Comb through your fuckups. Often times you'll learn more from those than your successes.
a) When you start to see some success, don't be a fucking idiot and stop working. Work twice as hard, because now you know your strategy is doable. I worked even more in 2013 than I did in 2012 because now I was 100% sure I was on the right track. I'm going to see if I can beat what I did in 2013 this year.
b) I think this probably goes without saying (but I'll say it anyway in case any of you are morons): don't go into something TRYING to fail. Unless it's low risk/low loss. Assess the amount of time/energy/money you're going to sink into something before you commit to it if it's got a high failure rate. Don't waste your time doing stuff you're almost certain is doomed unless it's like five seconds of your time. And don't get bummed when it goes to shit, expect that in advance and be pleasantly surprised if you get anything out of it.
10. Keep writing
I think I'm exhausted and the caffeine is wearing off, so I'm going to make this as quick as I can. If you're the type of person who's easily discouraged, this is going to be tough on you. If you're the type of person who flits from job to job always looking for the "better deal" or the "next thing"...you're probably not going to have much success here, either. If you're not okay with spending ten hours per day hammering at your writing career on various fronts for a while without much of a vacation or break...I don't think I can help you. If you're not bursting with excitement at the stories you have inside that SIMPLY MUST BE TOLD, I'm not sure this career thing is going to be the right fit.
But if you're dedicated beyond the capacities of most humans, if you're obsessed, and you're smart, and you're willing to learn and do whatever it takes (on this side of the legal and ethical bounds please, you Frank Underwood, you) to build a backlist and get your books in front of people, you can make a living as an indie author. Will it be huge? Maybe. Will it be minimal? Maybe. I don't know. There's some definite variance in mileage between writers, but I've seen enough of them MAKE A LIVING to know it's possible if you approach it correctly and you're willing to work hard enough to make a one-armed paperhanger look idle.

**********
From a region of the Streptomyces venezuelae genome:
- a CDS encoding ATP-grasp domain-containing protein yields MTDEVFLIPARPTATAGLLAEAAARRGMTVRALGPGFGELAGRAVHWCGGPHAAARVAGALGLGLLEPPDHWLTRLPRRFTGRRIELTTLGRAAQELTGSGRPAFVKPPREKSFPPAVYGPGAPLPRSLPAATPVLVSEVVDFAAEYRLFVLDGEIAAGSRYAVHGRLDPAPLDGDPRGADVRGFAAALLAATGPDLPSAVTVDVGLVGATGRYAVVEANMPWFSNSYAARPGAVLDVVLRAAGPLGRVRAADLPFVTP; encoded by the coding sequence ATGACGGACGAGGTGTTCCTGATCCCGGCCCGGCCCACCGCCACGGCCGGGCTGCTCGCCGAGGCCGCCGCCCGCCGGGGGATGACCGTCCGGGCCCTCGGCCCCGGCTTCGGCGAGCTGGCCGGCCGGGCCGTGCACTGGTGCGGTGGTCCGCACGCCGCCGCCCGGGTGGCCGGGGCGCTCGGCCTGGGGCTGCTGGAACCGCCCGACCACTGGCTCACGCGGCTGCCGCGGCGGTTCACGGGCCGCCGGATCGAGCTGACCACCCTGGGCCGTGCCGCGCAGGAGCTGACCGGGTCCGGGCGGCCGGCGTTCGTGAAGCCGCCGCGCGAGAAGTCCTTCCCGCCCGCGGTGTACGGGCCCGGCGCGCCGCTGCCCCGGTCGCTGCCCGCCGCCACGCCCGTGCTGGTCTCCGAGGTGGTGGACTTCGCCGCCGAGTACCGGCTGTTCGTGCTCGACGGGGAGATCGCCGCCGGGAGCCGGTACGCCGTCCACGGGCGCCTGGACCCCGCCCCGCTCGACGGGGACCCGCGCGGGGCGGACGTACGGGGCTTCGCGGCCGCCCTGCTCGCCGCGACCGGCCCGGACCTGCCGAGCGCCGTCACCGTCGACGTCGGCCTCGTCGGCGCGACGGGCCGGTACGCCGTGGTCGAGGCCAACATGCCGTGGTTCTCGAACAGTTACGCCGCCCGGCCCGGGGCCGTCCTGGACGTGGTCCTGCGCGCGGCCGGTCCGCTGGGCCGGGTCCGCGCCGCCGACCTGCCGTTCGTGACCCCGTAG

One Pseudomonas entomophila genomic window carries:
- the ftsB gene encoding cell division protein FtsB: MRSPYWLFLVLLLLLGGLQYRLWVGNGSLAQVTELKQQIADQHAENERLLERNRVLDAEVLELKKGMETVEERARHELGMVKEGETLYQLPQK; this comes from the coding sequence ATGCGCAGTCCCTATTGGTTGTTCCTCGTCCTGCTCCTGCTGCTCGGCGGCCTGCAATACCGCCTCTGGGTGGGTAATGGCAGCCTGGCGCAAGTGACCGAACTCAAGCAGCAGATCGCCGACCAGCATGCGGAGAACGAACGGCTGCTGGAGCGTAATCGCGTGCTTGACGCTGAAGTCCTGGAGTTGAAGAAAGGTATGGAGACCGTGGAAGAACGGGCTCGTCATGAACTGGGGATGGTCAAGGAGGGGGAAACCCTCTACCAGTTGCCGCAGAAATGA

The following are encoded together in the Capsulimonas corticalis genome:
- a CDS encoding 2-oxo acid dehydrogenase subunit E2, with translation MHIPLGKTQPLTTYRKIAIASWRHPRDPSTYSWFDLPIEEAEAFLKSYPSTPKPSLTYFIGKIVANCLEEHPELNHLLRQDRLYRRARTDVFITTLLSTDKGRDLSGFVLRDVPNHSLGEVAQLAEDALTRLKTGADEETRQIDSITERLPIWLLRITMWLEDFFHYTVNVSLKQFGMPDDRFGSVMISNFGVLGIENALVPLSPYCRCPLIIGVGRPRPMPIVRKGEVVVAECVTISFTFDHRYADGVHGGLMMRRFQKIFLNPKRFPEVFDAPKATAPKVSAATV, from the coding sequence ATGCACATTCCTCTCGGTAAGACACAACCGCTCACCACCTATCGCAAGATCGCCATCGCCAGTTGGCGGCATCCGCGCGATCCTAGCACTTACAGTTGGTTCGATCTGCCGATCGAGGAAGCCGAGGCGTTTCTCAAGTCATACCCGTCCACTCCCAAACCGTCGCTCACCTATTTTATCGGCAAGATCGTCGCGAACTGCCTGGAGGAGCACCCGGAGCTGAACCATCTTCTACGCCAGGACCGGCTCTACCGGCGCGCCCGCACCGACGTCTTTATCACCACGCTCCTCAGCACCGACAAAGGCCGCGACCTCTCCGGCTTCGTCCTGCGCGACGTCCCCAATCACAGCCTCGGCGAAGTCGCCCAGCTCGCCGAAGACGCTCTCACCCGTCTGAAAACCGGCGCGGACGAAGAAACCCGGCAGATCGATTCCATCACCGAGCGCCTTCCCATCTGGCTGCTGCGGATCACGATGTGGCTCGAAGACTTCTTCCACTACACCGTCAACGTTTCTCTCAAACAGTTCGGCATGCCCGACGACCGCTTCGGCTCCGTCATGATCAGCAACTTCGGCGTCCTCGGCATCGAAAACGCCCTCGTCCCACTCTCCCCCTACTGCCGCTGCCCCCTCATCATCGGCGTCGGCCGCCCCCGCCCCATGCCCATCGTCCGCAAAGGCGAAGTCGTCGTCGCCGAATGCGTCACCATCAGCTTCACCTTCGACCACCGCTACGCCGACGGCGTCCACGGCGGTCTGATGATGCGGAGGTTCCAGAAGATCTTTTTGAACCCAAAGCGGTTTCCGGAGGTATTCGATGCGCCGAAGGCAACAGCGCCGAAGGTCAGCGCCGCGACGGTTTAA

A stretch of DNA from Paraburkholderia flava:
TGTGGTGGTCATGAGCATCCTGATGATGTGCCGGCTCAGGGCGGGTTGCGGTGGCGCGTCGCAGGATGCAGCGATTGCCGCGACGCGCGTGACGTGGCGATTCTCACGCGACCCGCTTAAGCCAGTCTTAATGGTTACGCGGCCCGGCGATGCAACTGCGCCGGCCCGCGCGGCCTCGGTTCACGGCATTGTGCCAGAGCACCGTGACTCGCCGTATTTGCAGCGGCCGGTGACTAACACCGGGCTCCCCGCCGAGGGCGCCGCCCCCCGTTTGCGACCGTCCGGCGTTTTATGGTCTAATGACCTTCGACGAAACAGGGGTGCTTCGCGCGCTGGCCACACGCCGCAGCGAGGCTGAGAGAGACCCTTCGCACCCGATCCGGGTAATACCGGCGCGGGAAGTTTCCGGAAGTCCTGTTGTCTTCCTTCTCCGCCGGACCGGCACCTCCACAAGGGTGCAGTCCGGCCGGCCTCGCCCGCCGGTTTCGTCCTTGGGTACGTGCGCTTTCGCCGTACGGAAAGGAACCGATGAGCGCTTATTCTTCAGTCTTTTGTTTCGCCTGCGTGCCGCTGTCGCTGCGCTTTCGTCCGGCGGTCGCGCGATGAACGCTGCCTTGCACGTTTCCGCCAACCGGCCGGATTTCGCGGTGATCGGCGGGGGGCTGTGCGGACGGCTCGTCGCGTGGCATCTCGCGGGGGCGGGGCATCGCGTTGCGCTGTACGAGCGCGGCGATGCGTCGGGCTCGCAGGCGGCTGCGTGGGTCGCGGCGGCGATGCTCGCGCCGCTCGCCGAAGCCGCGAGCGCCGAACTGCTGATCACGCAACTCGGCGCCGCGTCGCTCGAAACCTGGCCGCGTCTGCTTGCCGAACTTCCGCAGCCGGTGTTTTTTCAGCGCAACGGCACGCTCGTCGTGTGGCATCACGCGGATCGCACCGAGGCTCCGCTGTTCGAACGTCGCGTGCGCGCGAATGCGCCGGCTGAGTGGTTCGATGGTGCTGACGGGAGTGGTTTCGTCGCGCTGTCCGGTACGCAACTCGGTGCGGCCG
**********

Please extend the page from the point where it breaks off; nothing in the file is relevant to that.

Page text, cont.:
Once you've got all these other points down, it's really down to you to keep writing. Keep putting books on your bookshelf. Take the hits that will come and not stop tapping keys on that keyboard. I don't know how long it will take you to get there, I honestly don't. Personally, I didn't care how long it took. The eighteen months it took for me passed like nothing because I was having the time of my life.
This isn't the lottery; there's not just one winning ticket. There's really no luck involved either, just an obscene number of things that are outside your direct control. There are so many things you can do to influence these events, though, and I've outlined as many of them for you as I could here. I probably missed some; I'm kinda tired by now, and it's my day off.